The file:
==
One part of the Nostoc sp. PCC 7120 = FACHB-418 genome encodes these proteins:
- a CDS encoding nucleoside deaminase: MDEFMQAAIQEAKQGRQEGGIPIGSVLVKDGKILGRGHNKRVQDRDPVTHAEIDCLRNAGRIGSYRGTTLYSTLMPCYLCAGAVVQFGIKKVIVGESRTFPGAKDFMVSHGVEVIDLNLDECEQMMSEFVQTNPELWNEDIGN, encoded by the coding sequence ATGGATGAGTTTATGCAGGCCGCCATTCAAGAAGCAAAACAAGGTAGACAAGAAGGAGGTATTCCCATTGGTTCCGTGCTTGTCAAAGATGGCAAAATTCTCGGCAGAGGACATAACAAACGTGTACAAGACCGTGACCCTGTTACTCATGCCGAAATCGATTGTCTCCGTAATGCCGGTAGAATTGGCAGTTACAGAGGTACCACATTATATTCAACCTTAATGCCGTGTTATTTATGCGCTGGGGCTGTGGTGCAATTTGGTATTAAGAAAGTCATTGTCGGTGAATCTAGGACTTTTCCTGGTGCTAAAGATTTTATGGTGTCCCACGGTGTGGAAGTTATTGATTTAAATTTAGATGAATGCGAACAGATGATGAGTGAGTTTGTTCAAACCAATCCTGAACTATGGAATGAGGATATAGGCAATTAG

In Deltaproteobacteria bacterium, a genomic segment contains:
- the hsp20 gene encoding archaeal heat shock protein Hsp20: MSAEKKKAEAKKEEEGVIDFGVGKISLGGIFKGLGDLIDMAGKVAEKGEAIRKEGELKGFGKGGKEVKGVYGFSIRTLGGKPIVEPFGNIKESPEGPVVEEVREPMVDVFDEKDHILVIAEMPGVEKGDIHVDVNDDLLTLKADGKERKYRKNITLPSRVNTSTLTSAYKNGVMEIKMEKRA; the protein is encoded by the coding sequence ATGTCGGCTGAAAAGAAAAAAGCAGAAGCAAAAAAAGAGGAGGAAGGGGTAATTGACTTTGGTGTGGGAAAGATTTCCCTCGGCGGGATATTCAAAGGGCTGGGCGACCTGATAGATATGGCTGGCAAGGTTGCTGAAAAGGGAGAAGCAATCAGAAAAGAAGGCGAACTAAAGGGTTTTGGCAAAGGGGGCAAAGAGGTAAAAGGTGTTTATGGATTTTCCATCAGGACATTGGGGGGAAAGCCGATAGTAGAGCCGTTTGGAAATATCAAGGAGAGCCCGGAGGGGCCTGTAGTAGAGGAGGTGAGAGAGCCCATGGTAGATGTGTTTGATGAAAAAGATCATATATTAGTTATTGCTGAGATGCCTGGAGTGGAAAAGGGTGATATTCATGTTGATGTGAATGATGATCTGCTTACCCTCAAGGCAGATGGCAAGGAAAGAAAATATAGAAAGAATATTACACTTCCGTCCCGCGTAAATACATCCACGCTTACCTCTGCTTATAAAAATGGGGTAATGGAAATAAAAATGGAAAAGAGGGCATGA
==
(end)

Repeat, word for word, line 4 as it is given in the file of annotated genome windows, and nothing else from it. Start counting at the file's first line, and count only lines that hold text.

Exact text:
- the hsp20 gene encoding archaeal heat shock protein Hsp20: MSAEKKKAEAKKEEEGVIDFGVGKISLGGIFKGLGDLIDMAGKVAEKGEAIRKEGELKGFGKGGKEVKGVYGFSIRTLGGKPIVEPFGNIKESPEGPVVEEVREPMVDVFDEKDHILVIAEMPGVEKGDIHVDVNDDLLTLKADGKERKYRKNITLPSRVNTSTLTSAYKNGVMEIKMEKRA; the protein is encoded by the coding sequence ATGTCGGCTGAAAAGAAAAAAGCAGAAGCAAAAAAAGAGGAGGAAGGGGTAATTGACTTTGGTGTGGGAAAGATTTCCCTCGGCGGGATATTCAAAGGGCTGGGCGACCTGATAGATATGGCTGGCAAGGTTGCTGAAAAGGGAGAAGCAATCAGAAAAGAAGGCGAACTAAAGGGTTTTGGCAAAGGGGGCAAAGAGGTAAAAGGTGTTTATGGATTTTCCATCAGGACATTGGGGGGAAAGCCGATAGTAGAGCCGTTTGGAAATATCAAGGAGAGCCCGGAGGGGCCTGTAGTAGAGGAGGTGAGAGAGCCCATGGTAGATGTGTTTGATGAAAAAGATCATATATTAGTTATTGCTGAGATGCCTGGAGTGGAAAAGGGTGATATTCATGTTGATGTGAATGATGATCTGCTTACCCTCAAGGCAGATGGCAAGGAAAGAAAATATAGAAAGAATATTACACTTCCGTCCCGCGTAAATACATCCACGCTTACCTCTGCTTATAAAAATGGGGTAATGGAAATAAAAATGGAAAAGAGGGCATGA